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Friday Speak Out!: What You Need To Become a Writer: Tips From Author Anna Quindlen


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by Claudine Wolk

I adore books about writing. The whole process is fascinating to me. How thrilling is it to write a book and then see it published and sold? As a reader, I am fascinated with the writing process as well. I wonder how the author came up with their idea and how they developed the skill to keep readers intrigued. Two of my favorite books by authors about the writing process is Stephen King’s On Writing and Anne Lamott’s Bird by Bird. When I heard that author Anna Quindlen was coming to Doylestown to my town speak and had a book out about writing, Write for Your Life, I purchased a ticket immediately.

I arrived at the Life Science’s building on my local university’s campus just as the sun was setting on an April evening. Clusters of girlfriends and a few couples hurriedly approached the entrance doors, so I knew I was in the right place. Once the audience was seated, Ms. Quindlen was promptly introduced and led to two single seats at center stage.

All About Writing and Why It Is a Lost Art

For the next few minutes, Quindlen encouraged the audience to write. “Where would we be without the diary of Ann Frank,” she mused? “How will the people who come after us know us if we no longer write and leave them something?” “Email and texts are great,” she said, “but the Letters of Albelard and Heloise they are not.” “Writing is so important, she intoned, “because it’s a lost art.”

Quindlen talked about her teachers. Said she would not be a writer without them. She spoke about how lucky she feels to be able to earn a living by writing and that she has a son who is a writer but he has another occupation to make ends meet.

She talked about her relationship with her editor. Her editor is excellent and she listens to her editor. Her editor makes her books better. Even when Quindlen writes a passage she loves, if it does not move the story forward, it is taken out!

She talked about the movies that have been made from her books, meeting Meryl Streep and how surreal it was to be on a set that looked exactly like she had imagined it as she wrote about it. She shared that she feels that the movie versions of her books were true to her books and that she was pleased that the movies share the same title.

She also commiserated that as a NY Times, Pulitzer Prize winning columnist, her columns were sometimes criticized for not being true while at the same time her fiction novels are often suspected as being true. The audience chuckled at that revelation.

Aspiring Writer Audience Members Ask Questions of Quindlen

A question-and-answer session was introduced by the host and the audience warmed up after the first brave soul raised her hand.

An aspiring writer asked how to make her writing less “weird? “Weird is good,” Quindlen said. “Weird sells.”

Questions of Quindlen’s writing process followed. She was asked: How do you write - in outline form? Where do you write - a separate room and separate house? Do you need complete peace and quiet?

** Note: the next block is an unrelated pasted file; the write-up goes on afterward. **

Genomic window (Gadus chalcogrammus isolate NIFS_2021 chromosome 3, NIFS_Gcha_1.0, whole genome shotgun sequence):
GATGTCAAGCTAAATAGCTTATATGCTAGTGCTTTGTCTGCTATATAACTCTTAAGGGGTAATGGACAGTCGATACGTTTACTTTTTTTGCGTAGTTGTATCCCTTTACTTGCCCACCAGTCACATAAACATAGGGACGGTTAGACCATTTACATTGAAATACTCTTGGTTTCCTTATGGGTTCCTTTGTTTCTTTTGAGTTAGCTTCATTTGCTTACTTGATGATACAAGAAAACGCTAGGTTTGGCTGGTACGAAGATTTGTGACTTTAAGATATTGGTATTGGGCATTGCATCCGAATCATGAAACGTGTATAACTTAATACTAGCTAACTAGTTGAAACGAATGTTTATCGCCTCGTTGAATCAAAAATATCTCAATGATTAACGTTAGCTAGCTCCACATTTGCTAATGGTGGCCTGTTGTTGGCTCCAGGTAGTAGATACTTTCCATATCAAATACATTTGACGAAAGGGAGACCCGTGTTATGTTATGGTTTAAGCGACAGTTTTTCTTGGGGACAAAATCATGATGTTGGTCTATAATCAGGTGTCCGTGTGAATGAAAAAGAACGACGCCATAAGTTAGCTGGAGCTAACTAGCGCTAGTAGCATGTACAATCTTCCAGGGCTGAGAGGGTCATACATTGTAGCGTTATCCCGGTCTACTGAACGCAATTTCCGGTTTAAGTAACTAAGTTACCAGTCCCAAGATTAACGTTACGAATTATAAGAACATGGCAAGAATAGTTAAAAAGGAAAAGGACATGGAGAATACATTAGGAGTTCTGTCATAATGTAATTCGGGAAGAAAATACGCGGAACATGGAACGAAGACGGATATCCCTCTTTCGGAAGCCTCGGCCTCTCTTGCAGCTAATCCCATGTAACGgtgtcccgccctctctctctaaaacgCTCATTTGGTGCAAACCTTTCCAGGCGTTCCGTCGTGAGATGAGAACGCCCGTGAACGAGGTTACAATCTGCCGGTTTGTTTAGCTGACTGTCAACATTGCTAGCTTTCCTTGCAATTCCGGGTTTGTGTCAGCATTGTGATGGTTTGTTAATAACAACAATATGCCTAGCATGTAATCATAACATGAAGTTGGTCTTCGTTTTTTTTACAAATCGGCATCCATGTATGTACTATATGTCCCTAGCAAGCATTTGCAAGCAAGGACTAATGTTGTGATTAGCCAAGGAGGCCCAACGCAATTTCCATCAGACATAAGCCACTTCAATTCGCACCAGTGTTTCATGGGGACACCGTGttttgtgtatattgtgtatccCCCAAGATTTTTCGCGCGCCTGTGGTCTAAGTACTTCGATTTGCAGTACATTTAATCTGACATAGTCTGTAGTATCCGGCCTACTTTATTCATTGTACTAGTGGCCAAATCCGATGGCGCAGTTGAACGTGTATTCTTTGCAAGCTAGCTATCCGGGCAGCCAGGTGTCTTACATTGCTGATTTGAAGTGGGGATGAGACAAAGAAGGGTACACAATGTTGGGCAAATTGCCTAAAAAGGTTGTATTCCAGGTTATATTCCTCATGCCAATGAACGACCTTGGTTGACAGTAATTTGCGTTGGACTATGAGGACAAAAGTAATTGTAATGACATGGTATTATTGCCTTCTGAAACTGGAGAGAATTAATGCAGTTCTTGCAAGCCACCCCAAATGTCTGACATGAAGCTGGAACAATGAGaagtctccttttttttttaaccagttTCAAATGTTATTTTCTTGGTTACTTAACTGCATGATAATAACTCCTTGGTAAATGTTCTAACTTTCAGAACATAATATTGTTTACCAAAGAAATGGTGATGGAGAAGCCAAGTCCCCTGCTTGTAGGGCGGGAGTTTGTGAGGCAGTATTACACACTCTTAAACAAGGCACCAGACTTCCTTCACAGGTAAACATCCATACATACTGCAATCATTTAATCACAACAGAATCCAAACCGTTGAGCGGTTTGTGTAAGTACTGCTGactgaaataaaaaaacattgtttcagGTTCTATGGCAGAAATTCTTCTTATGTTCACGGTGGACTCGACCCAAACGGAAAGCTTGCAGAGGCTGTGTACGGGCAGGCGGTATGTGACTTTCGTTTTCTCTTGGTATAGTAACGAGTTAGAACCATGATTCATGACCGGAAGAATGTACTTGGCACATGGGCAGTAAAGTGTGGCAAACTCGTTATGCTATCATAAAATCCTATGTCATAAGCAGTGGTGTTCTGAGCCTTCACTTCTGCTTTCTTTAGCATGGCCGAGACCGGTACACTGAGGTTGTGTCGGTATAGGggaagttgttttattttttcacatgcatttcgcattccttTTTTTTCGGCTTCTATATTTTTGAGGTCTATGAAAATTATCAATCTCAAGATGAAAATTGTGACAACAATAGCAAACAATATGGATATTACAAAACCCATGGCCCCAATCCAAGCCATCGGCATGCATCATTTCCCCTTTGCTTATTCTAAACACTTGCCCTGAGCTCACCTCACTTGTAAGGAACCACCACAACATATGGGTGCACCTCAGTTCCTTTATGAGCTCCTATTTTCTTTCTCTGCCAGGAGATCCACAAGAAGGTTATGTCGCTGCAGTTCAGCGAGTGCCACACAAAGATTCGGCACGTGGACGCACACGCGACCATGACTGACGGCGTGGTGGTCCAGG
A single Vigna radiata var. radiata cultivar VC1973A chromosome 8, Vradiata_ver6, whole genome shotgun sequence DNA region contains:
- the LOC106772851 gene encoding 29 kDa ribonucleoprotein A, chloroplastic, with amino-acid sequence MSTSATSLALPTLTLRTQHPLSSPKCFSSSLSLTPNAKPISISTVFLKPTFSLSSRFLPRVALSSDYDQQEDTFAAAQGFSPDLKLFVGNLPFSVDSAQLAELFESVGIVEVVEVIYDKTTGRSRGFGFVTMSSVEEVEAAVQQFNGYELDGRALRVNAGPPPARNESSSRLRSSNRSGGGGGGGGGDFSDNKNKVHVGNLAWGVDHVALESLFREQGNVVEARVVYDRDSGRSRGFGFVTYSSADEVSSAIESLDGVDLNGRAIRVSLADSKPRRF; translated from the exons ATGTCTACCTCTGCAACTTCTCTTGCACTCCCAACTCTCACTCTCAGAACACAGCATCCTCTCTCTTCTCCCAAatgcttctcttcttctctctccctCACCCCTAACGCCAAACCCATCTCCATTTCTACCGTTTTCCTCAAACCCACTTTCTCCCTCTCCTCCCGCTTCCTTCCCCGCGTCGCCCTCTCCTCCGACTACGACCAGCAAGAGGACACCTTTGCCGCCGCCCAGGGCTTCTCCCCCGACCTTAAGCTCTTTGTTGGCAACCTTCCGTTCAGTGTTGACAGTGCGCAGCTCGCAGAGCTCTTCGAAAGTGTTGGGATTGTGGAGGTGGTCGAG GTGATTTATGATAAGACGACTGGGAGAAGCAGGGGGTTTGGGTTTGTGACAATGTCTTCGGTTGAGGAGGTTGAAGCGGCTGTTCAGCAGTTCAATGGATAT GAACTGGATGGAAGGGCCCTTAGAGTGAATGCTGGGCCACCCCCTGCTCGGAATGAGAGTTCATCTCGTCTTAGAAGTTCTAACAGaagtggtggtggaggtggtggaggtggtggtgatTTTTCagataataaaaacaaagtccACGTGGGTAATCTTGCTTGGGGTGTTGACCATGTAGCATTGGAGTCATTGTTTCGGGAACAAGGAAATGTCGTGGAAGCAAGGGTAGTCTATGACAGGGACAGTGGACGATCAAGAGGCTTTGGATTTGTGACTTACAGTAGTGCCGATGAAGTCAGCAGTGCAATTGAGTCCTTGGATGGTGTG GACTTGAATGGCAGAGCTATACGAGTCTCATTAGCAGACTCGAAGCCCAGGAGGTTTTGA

One audience member pleaded for advice. “I have written a whole bunch of stuff and I don’t know how to put it into story format?” Quindlen suggested to get it all down first and trust that a story flow will emerge.

Another audience member asked how she could make a living from writing. “Don’t count on it,” chuckled Quindlen.

Another asked about her memoir research and shared, “Each of my family members gave me a different version of the same story, which one should I pick?” “The beauty of being the writer is that you get to pick the version of the story that works for you,” Quindlen soothed. “All versions are true.”

One audience member seemed in actual pain as she asked her question. She lamented that she felt she could not write unless she was away from her kids and husband alone in a cabin for hours at a time. Only then did she feel that she would be able to write. Quindlen was gentle with her and explained that she didn’t have the issue of young kids these days but the demands of motherhood were an issue for her years ago. Quindlen’s solution was to write when her kids went to school from 9:00 am when she dropped them off to 1:00 when she picked them up. To this day, she told us, those are her writing hours.

What You Need To Become a Writer


Finally, and for the second time that evening, Quindlen uttered a word that I believe is the key to becoming a writer.

Confidence

Maria Von Rapp famously sang about confidence in The Sound of Music, “I have confidence in sunshine, I have confidence in rain, I have confidence that spring will come again, because which you see I have confidence in me!” You must have confidence to be a writer. You must have confidence that what you write is good enough to be written down, read by someone else, and out there in the world.

Anna Quindlen admitted to the audience that she musters confidence every time she sits down to write.

As she revealed this last admission, I felt the shoulders of the aspiring writers in the audience start to relax. As we gathered our things at the end of the presentation, my fellow audience members confessed that they were inspired to start writing. I was too.

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Claudine%20Wolk.jpgClaudine Wolk is an author, podcast host, and radio host. Follow her substack newsletter Get Your Book Seen and Sold or visit ClaudineWolk.com. Claudine lives with her husband, Joe, in Bucks County, PA and is working on her next book.
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Would you like to participate in Friday "Speak Out!"? Email your short posts (under 500 words) about women and writing to: marcia[at]wow-womenonwriting[dot]com for consideration. We look forward to hearing from you!
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